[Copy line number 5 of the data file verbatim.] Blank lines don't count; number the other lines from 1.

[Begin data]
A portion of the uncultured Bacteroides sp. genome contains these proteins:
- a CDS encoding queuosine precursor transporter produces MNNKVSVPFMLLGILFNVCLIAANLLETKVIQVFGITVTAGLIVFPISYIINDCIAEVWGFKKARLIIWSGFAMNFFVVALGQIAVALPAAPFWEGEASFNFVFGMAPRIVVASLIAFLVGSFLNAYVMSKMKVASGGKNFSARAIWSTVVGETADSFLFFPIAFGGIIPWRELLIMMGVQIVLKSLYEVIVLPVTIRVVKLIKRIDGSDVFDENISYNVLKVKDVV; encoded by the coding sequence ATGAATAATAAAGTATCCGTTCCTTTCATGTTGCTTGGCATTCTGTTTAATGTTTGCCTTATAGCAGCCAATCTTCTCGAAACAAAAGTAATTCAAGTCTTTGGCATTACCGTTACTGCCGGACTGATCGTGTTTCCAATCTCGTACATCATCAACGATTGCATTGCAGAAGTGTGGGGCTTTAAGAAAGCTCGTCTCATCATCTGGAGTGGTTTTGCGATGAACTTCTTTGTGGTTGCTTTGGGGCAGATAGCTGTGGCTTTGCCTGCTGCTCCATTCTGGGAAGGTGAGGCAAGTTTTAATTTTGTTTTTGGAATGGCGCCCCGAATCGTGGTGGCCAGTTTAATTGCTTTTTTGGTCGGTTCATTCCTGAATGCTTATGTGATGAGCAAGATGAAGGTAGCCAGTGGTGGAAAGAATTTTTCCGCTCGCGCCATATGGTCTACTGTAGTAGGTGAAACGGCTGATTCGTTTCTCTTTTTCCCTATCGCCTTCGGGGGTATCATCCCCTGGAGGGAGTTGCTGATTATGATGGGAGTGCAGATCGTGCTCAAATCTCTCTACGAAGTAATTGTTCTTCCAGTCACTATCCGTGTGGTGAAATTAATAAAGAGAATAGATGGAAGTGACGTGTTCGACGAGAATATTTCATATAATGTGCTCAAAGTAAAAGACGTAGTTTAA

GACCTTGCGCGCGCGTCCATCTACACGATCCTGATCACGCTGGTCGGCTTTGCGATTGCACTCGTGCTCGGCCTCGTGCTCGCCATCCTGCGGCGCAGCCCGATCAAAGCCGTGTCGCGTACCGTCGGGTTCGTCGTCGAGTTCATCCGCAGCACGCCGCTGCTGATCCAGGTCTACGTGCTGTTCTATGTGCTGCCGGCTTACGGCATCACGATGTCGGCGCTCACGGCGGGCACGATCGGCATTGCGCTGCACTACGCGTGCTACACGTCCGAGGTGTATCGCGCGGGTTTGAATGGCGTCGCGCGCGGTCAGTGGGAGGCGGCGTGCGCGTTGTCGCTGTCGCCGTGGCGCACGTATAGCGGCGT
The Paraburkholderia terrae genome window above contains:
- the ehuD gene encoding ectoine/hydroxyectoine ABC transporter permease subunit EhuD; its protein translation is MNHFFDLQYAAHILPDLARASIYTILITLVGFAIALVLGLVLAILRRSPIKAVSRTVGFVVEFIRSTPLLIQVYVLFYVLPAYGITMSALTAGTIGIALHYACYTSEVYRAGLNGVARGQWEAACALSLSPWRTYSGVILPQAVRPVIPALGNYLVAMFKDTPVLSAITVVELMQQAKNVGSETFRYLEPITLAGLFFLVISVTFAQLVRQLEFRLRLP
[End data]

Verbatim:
- the ehuD gene encoding ectoine/hydroxyectoine ABC transporter permease subunit EhuD; its protein translation is MNHFFDLQYAAHILPDLARASIYTILITLVGFAIALVLGLVLAILRRSPIKAVSRTVGFVVEFIRSTPLLIQVYVLFYVLPAYGITMSALTAGTIGIALHYACYTSEVYRAGLNGVARGQWEAACALSLSPWRTYSGVILPQAVRPVIPALGNYLVAMFKDTPVLSAITVVELMQQAKNVGSETFRYLEPITLAGLFFLVISVTFAQLVRQLEFRLRLP